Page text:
Keith Doery:
'I would like to share with you a few thoughts on Garnet Fielding's association with this school. Every Council meeting over those 15 years was always conducted with firmness and and formaility but always encouraging full discussion giving everyone ample opportunity to put forward their view. Never at any time did he show any sign of frustration or annoyance when debate became repetitious or dragged on unnecessarily. Despite allowing free discussion, meetings nearly always finished on time with agenda being completed. In all of those fifteen years I can only recall one occasion where there was the necessity to call for a vote. Meetings were always tightly run.
Jock Lavender, a former member of CounciI, is an apology for tonight. In expressing his regret for non-attendance he made some astute and telling remarks about Garnet's Chairmanship, let me quote from his letter, "I have sat in many meetings but none have been chaired with the graciousness and good humour that Garnet so consistently displayed. All of us who have served will remember his clarity of thought and his enthusiasm in all matters relating to the welfare of the College.”

The affairs of Council took up only a portion of his time in being Chairman of The Geelong College. Garnet attended all Committee meetings either as a floor member or as a Committee Chairman, always displaying his keen attention to detail and always being well prepared for the matters to be discussed. In matters of expenditure he was ever mindful and showed unfailing concern for the sacrifices being made by parents, this often became the deciding factor whether to undertake the project now or defer for twelve months. Finance meetings were always followed by the Planning Committee which he so ably chaired. It was at these meetings that future buildings and improvements together, with associated landscaping were developed. One can look back over his years as Chairman to see the result of this all important planning with such examples as the Noble Street classrooms, the magnificent Art Centre at the Prep School, the refurbishment of Mackie House, the new Boatshed down on the Barwon, and the gigantic step in the transformation of the former House of Music into the Chapel which now forms such an important role in the life of the school, not only for the present student but for those who have been pupils in the past.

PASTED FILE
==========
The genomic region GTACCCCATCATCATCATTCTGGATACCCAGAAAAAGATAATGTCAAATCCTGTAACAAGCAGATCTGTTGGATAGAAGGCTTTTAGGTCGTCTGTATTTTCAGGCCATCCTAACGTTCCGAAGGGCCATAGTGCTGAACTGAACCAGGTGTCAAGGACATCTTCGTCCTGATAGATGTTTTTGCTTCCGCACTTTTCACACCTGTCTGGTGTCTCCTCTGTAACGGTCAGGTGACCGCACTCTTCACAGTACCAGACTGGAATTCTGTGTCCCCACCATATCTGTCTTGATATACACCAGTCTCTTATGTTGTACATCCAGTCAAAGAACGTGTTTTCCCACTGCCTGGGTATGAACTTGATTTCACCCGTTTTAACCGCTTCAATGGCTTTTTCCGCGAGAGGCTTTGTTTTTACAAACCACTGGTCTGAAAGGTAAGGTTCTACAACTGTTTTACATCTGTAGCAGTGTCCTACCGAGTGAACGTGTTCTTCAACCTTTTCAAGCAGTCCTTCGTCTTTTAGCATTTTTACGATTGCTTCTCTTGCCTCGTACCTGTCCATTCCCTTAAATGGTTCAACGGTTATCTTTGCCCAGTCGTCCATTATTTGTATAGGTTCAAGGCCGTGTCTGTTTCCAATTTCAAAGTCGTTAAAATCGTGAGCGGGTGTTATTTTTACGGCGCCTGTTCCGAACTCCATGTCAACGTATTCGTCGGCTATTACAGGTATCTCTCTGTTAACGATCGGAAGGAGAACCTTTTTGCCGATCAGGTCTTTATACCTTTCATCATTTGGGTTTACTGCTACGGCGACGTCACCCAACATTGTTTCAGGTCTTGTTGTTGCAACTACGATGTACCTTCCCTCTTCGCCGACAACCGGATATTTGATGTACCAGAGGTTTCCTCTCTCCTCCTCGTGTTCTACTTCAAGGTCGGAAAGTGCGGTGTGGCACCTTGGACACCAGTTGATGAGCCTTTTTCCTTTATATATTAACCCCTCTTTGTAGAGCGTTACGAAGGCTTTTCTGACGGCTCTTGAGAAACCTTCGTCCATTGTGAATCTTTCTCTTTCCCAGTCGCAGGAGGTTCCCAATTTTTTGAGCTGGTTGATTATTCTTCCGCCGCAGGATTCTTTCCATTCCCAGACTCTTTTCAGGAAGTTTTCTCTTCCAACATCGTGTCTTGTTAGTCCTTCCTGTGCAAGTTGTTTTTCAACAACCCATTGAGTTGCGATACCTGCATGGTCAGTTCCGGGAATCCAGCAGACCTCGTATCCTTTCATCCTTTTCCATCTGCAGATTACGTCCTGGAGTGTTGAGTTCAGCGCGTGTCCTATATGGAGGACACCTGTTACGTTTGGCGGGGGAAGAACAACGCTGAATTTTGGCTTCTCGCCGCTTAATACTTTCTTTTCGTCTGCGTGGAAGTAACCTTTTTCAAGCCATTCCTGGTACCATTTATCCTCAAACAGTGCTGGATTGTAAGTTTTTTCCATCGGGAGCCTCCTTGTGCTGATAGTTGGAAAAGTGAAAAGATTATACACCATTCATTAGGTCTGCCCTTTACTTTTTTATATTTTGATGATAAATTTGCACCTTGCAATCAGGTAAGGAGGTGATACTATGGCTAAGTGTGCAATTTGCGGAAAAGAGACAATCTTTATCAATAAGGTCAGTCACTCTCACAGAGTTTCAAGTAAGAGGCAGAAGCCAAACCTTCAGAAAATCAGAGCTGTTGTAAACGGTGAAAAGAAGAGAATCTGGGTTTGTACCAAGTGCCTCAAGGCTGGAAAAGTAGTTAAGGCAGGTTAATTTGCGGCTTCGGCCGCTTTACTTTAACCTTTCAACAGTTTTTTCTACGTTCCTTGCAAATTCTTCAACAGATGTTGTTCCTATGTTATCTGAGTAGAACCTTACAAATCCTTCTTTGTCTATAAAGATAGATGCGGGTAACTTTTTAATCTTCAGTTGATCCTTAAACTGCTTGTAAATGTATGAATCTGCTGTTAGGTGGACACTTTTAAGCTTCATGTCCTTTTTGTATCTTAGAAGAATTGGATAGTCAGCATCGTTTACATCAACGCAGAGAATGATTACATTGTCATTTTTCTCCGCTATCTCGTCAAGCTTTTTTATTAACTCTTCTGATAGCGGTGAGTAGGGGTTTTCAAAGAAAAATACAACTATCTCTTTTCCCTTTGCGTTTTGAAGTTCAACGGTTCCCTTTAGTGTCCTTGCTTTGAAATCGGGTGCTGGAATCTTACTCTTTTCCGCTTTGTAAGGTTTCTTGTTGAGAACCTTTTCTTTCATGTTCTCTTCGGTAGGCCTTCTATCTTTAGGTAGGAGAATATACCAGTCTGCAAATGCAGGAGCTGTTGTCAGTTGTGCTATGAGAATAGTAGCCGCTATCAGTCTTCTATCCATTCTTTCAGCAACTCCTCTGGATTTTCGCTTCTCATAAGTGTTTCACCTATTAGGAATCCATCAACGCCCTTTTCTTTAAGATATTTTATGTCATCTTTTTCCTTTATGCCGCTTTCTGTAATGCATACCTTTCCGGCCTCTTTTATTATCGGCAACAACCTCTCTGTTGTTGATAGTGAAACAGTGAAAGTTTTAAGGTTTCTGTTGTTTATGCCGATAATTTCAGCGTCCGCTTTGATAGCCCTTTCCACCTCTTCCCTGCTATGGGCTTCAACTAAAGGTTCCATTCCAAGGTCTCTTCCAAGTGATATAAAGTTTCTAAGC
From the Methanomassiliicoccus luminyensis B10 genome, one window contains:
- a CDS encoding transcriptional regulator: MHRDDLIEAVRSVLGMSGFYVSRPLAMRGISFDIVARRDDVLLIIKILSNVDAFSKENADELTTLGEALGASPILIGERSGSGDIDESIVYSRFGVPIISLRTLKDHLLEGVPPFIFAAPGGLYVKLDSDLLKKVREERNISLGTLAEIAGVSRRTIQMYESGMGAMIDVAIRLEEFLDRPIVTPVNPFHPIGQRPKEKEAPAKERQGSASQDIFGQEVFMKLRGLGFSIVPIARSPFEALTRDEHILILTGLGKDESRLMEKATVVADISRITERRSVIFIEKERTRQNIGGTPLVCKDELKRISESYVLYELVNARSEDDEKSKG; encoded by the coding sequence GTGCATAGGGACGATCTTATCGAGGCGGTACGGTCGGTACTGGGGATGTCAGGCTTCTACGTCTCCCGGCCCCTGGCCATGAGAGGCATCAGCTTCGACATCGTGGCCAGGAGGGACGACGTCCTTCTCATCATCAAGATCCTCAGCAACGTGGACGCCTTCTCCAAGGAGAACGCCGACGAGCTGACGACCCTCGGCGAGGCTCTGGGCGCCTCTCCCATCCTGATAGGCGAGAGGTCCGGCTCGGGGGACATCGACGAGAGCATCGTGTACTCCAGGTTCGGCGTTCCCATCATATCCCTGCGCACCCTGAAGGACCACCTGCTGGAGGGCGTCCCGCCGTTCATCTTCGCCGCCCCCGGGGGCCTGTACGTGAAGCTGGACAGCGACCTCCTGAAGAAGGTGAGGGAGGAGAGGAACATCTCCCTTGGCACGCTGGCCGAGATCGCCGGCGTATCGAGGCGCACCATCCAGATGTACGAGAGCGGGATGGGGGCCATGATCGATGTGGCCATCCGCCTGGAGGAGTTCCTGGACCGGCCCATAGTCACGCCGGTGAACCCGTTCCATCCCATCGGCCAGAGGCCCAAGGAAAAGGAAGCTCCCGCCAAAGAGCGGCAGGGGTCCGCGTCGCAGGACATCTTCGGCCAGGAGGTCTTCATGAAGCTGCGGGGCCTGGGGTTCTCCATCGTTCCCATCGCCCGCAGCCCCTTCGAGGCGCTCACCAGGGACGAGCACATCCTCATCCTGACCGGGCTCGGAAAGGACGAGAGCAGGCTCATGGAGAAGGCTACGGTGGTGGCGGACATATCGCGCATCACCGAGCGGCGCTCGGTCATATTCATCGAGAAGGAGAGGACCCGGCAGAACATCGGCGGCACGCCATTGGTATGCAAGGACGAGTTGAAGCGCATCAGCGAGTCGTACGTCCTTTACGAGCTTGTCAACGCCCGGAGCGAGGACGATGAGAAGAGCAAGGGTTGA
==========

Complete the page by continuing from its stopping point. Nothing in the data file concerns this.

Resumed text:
It has not only been bricks and mortar for buildings. Any list should include such things as the existence of landscaping and tree planting the Prep, the Mackie Gardens and more recently Helicon Place with that inspiring sculpture of the Pegasus. Without the generous support and benefaction of the College community, many of these works would not have been possible. During Garnet's stewardship his sympathetic concern for the devastated community of the former Morongo resulted in his efforts to accommodate and provide for a continuing caring education for those displaced former students.

I know there are many things left unsaid about his time as Chairman but perhaps one aspect will always stand out - his reports and addresses to the School community on so many occasions, particularly Speech days. No one who has ever attended can fail to be impressed at his flawless presentation and careful choice of word. I doubt if in the seventeen years of Garnet's time on Council including fifteen years as the sixth Chairman of the School whether any of his predecessors were faced with the heavy responsibility in the appointment of two Principals. It should be noted that in all that time he missed only two Council meetings and on both occasions he was overseas.

Not many may appreciate the incredible demand on Garnet. Over the last 15 years despite many responsibilities and personal tragedy he still put the interest of the College at the forefront. He was always supported by the never failing encouragement and love from Judy.'

Sources: Ad Astra May 1997 pp6-7; Geelong Advertiser 2 February 2017.